I worked at Subway in college. Glamorous, I know. But I look awesome in a visor. Trust me. And yellow mustard permanently under my nails? Absolutely fetching . . . just ask the guys who asked me out while I wore my ensemble. Or rather, as the guy who asked me out. Can't help you on his name though. I don't remember it. I think they call that repression.
I said no the first time or twelve he asked. That he was willing to be rejected eleven times and still continue to ask should have reinforced that powerful "no" response in me. But it didn't. I finally sighed. "Fine. I'll go out with you."
We went for pizza. He sat across from me. That's all I remember from the dinner. (Though, in case you're interested, that restaurant is also where my often-boyfriend's roommate's girlfriend worked, the same girlfriend who would become my ex-often-boyfriend's wife a couple of years later.)
Then we went for a movie. I don't remember which movie. Why? Because I was too freaked out the entire time to notice anything except the exit signs and the overly intense attention of my "date"--in quotes because . . . well, because without the quotes, date seems too intimate a term for the guy who sat next to me for two hours staring at my profile. When I dared to turn to face him and ask what he was doing, he answered, "Just looking at you." Obviously. I got that much. "Why?" I asked. He'd just shrug.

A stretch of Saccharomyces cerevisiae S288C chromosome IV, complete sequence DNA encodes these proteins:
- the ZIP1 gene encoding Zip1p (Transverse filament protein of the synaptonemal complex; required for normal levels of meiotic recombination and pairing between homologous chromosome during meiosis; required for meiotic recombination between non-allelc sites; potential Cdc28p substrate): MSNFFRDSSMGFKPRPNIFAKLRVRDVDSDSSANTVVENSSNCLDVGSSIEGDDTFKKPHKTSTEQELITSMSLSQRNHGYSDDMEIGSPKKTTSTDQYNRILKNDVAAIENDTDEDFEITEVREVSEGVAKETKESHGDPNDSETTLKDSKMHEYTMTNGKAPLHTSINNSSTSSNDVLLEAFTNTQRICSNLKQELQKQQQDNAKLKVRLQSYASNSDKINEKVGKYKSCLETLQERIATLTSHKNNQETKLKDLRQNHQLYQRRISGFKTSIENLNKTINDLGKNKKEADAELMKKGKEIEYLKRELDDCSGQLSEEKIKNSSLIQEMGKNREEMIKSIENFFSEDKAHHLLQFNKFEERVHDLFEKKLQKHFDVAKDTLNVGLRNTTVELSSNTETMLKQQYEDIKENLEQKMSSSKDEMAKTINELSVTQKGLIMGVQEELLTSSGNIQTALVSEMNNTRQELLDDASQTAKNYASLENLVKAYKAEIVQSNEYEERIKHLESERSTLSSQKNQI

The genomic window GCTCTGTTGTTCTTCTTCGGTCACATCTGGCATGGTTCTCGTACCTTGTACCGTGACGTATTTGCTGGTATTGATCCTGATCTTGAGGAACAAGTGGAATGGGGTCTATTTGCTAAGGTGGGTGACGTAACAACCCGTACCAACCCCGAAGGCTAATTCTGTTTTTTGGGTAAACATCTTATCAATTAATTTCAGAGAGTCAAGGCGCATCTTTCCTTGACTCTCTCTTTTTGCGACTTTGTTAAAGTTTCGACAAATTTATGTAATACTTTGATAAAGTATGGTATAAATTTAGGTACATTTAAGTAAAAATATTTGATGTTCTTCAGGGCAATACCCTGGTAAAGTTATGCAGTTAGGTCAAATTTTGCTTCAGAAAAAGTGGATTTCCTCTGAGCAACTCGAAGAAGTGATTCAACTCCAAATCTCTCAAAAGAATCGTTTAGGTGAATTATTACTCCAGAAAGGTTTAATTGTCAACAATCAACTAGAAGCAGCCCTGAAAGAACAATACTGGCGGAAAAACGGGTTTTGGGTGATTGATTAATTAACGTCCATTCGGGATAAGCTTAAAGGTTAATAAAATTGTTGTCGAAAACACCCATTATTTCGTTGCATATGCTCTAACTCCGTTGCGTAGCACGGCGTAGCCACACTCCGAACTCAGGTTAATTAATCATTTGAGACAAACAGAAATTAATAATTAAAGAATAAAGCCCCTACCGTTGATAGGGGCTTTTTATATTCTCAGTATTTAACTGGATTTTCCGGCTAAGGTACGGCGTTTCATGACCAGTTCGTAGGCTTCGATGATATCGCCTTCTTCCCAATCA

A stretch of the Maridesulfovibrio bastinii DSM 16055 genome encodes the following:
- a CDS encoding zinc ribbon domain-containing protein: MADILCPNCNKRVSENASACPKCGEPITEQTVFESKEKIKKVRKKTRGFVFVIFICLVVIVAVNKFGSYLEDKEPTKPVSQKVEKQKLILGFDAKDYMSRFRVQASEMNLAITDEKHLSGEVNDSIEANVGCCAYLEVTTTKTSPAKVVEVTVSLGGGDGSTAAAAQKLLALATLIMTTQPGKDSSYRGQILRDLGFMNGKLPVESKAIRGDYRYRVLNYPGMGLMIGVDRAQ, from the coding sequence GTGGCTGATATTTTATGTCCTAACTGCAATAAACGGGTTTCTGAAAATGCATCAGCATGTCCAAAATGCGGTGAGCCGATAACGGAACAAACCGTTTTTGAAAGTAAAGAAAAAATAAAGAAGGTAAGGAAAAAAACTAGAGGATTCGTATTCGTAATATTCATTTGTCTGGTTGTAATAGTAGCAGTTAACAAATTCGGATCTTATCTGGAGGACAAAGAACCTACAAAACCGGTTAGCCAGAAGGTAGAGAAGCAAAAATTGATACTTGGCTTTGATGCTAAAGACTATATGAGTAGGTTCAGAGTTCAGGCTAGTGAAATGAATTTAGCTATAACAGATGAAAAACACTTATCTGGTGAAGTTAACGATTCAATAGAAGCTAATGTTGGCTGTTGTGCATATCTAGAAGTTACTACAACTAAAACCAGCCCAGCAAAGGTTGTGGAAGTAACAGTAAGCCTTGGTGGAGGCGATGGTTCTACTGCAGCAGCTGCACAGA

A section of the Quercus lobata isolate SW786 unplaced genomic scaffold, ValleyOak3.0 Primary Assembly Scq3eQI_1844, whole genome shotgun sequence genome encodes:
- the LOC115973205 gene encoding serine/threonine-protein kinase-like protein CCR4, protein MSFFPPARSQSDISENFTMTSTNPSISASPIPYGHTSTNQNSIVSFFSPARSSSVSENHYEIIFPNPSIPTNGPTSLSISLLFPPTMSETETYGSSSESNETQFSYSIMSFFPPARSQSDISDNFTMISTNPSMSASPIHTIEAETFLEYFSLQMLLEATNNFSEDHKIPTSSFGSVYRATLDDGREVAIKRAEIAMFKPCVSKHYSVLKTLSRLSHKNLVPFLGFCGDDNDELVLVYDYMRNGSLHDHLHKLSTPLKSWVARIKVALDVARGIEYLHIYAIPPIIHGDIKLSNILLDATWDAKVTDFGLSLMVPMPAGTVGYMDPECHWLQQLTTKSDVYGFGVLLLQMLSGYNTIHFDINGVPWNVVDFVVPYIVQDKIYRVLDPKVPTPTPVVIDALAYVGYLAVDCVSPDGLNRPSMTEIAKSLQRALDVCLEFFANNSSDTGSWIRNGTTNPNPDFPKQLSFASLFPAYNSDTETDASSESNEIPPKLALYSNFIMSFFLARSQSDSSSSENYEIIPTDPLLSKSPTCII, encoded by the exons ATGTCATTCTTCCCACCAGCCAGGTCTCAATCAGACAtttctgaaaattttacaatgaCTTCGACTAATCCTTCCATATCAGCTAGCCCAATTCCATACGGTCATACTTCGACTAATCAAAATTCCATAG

Then he wanted to know about the ring I was wearing. It was a small emerald my parents had given me when I was sixteen. I told him as much. He called me a liar. A liar. So I shrugged.
"Your boyfriend gave it to you," he said (movie still rolling on the screen; different movie entirely now rolling in my head).
"I don't have a boyfriend," I said.
"You're lying. That ring is from you boyfriend."
Were his eyes bloodshot and wide like he'd been up all night casing my block? No. He thought he was joking. At least I think he thought he was joking. But seriously--two hours of watching me instead of the movie? Beyond creepy.
He took me home and as I stepped inside my apartment, he moved in for a kiss. I closed the door.
And locked it.
And bolted it.
He called me at work (I wouldn't answer his calls at home) to ask me out again. And again. And again. I said no over and over and over. He finally said, "Okay. I get the hint." "Good," I answered.
And I never heard from him again.
Moral of the story: If you have to say no to a boy more than ten times, there's a reason you're saying no. And if you look fetching in a visor, don't work where you have to wear one. They're just too hard to resist for some guys.